Nov 17, 2021 • 1M

Yesterday and To-Day

by Narciso Tondreau

 
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Yesterday and To-Day

by Narciso Tondreau (1861-1949)

Prone lies at length the statue once so fair;
   Headless and armless, on the weedy lawn;
Yet still some lovely curve shows here and there
   Through clustering ivy like a mantle drawn.

The cracked, stained pedestal of ages tells.
   From every cranny lined with velvet moss,
The hum of bee, the chirp of cricket swells;
   And silently the lizard darts across.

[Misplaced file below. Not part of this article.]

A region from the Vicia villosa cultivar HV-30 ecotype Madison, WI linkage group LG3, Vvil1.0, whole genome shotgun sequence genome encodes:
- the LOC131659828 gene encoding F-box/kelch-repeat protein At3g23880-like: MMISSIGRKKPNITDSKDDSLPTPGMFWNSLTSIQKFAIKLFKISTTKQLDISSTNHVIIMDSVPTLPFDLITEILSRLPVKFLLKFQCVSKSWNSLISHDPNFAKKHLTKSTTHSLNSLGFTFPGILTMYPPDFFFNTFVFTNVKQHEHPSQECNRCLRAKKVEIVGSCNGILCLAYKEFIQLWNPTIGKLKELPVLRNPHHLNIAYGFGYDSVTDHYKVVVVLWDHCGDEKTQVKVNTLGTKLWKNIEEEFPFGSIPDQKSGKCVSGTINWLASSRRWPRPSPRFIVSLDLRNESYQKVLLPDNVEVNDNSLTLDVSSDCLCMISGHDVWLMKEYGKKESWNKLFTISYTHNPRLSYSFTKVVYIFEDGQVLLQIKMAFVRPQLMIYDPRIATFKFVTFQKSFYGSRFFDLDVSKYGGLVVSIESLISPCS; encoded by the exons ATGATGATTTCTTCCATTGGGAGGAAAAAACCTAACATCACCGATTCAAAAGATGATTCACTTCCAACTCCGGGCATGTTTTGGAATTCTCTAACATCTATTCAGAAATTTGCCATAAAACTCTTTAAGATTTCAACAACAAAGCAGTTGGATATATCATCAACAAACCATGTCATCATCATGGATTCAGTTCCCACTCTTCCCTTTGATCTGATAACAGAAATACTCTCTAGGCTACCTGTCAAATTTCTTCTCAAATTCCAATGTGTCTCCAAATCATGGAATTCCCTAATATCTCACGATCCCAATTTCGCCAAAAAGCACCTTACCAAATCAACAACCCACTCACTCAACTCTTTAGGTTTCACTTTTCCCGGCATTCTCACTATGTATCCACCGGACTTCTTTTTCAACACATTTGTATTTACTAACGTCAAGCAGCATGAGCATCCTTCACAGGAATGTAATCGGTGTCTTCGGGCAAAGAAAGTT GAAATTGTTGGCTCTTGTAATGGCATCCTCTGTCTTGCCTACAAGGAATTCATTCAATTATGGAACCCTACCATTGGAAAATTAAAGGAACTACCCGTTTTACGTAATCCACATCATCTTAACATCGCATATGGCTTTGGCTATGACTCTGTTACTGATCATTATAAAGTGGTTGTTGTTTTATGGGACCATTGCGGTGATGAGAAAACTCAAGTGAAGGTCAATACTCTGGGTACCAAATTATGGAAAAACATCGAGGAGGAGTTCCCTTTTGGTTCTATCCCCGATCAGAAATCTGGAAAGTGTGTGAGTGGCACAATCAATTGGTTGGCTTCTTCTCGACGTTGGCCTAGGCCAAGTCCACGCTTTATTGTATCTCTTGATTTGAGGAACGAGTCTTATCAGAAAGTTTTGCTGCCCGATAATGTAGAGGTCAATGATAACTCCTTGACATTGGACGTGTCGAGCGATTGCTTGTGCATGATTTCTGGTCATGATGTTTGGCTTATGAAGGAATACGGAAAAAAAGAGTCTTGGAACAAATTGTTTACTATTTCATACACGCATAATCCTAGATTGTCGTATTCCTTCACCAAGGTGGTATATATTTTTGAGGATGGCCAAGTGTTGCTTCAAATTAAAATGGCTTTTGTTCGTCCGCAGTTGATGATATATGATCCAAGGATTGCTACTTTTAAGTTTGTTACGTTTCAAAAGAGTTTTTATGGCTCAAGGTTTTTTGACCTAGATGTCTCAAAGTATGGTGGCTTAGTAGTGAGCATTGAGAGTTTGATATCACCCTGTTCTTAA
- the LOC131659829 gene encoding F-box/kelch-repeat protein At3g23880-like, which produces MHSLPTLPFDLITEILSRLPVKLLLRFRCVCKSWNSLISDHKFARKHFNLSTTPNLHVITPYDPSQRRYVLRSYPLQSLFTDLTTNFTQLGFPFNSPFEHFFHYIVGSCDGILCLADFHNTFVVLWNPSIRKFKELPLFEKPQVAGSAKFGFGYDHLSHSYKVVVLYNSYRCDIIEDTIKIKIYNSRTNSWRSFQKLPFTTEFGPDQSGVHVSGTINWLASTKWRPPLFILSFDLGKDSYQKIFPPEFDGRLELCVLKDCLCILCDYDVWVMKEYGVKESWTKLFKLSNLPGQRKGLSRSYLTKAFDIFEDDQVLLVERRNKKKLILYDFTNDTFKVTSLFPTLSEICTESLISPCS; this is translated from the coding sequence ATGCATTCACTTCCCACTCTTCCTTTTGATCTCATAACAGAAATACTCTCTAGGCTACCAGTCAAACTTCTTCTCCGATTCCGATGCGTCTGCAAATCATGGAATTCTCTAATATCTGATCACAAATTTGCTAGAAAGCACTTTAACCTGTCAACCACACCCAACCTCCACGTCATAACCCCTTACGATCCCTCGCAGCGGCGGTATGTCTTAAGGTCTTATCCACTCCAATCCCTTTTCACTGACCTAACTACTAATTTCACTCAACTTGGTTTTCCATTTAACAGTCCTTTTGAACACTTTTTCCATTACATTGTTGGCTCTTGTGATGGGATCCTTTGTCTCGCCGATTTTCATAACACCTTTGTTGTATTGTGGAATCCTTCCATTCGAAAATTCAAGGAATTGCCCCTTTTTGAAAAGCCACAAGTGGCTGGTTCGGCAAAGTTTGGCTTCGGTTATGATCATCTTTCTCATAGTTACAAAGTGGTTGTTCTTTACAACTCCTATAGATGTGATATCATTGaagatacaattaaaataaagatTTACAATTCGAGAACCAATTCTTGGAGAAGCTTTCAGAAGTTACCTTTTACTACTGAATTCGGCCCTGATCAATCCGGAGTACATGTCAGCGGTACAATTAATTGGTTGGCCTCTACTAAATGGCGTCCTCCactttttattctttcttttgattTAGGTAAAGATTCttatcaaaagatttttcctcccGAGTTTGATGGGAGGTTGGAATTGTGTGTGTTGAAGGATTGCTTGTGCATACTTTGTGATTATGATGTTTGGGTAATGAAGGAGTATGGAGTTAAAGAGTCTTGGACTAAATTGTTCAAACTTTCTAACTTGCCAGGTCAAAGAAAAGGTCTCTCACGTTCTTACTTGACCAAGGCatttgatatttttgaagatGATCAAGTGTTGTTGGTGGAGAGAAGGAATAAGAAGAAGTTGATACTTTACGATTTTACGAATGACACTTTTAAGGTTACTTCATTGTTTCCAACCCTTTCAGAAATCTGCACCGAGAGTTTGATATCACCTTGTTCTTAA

How long ago, by summer breezes fanned,
   Here stood the newborn Venus, fresh and fair;
All palpitating from the master’s hand,
   The last touch of his chisel lingering there.

“And surely this shall last!” he proudly thought;
   “Fixed in immortal marble is my fame!”
Just here, where human hand has surely wrought,
   Some crumbling letters may have spelled his name.